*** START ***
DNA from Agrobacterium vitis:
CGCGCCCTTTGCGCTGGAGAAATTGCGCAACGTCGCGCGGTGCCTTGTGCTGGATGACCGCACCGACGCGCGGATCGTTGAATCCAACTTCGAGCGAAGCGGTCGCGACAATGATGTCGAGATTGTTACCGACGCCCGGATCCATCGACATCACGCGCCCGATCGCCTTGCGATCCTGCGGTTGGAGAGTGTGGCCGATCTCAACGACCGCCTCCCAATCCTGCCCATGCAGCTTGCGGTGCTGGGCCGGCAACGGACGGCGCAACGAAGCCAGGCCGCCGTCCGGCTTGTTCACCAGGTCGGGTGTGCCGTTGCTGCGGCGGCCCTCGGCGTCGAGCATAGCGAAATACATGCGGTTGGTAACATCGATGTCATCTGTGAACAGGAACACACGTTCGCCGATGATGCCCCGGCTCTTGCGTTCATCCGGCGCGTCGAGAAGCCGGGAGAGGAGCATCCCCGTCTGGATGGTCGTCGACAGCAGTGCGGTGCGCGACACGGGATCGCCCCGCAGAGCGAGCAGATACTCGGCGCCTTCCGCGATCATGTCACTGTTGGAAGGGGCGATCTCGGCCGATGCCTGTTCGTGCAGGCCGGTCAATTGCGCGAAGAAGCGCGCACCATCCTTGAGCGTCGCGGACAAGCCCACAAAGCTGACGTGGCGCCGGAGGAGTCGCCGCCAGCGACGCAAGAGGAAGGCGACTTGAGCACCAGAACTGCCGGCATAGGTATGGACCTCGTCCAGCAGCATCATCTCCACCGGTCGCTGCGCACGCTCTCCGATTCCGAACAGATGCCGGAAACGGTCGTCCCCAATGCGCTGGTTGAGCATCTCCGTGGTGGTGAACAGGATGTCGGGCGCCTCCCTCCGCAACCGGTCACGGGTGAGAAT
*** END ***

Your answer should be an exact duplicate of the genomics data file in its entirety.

DNA from Agrobacterium vitis:
CGCGCCCTTTGCGCTGGAGAAATTGCGCAACGTCGCGCGGTGCCTTGTGCTGGATGACCGCACCGACGCGCGGATCGTTGAATCCAACTTCGAGCGAAGCGGTCGCGACAATGATGTCGAGATTGTTACCGACGCCCGGATCCATCGACATCACGCGCCCGATCGCCTTGCGATCCTGCGGTTGGAGAGTGTGGCCGATCTCAACGACCGCCTCCCAATCCTGCCCATGCAGCTTGCGGTGCTGGGCCGGCAACGGACGGCGCAACGAAGCCAGGCCGCCGTCCGGCTTGTTCACCAGGTCGGGTGTGCCGTTGCTGCGGCGGCCCTCGGCGTCGAGCATAGCGAAATACATGCGGTTGGTAACATCGATGTCATCTGTGAACAGGAACACACGTTCGCCGATGATGCCCCGGCTCTTGCGTTCATCCGGCGCGTCGAGAAGCCGGGAGAGGAGCATCCCCGTCTGGATGGTCGTCGACAGCAGTGCGGTGCGCGACACGGGATCGCCCCGCAGAGCGAGCAGATACTCGGCGCCTTCCGCGATCATGTCACTGTTGGAAGGGGCGATCTCGGCCGATGCCTGTTCGTGCAGGCCGGTCAATTGCGCGAAGAAGCGCGCACCATCCTTGAGCGTCGCGGACAAGCCCACAAAGCTGACGTGGCGCCGGAGGAGTCGCCGCCAGCGACGCAAGAGGAAGGCGACTTGAGCACCAGAACTGCCGGCATAGGTATGGACCTCGTCCAGCAGCATCATCTCCACCGGTCGCTGCGCACGCTCTCCGATTCCGAACAGATGCCGGAAACGGTCGTCCCCAATGCGCTGGTTGAGCATCTCCGTGGTGGTGAACAGGATGTCGGGCGCCTCCCTCCGCAACCGGTCACGGGTGAGAAT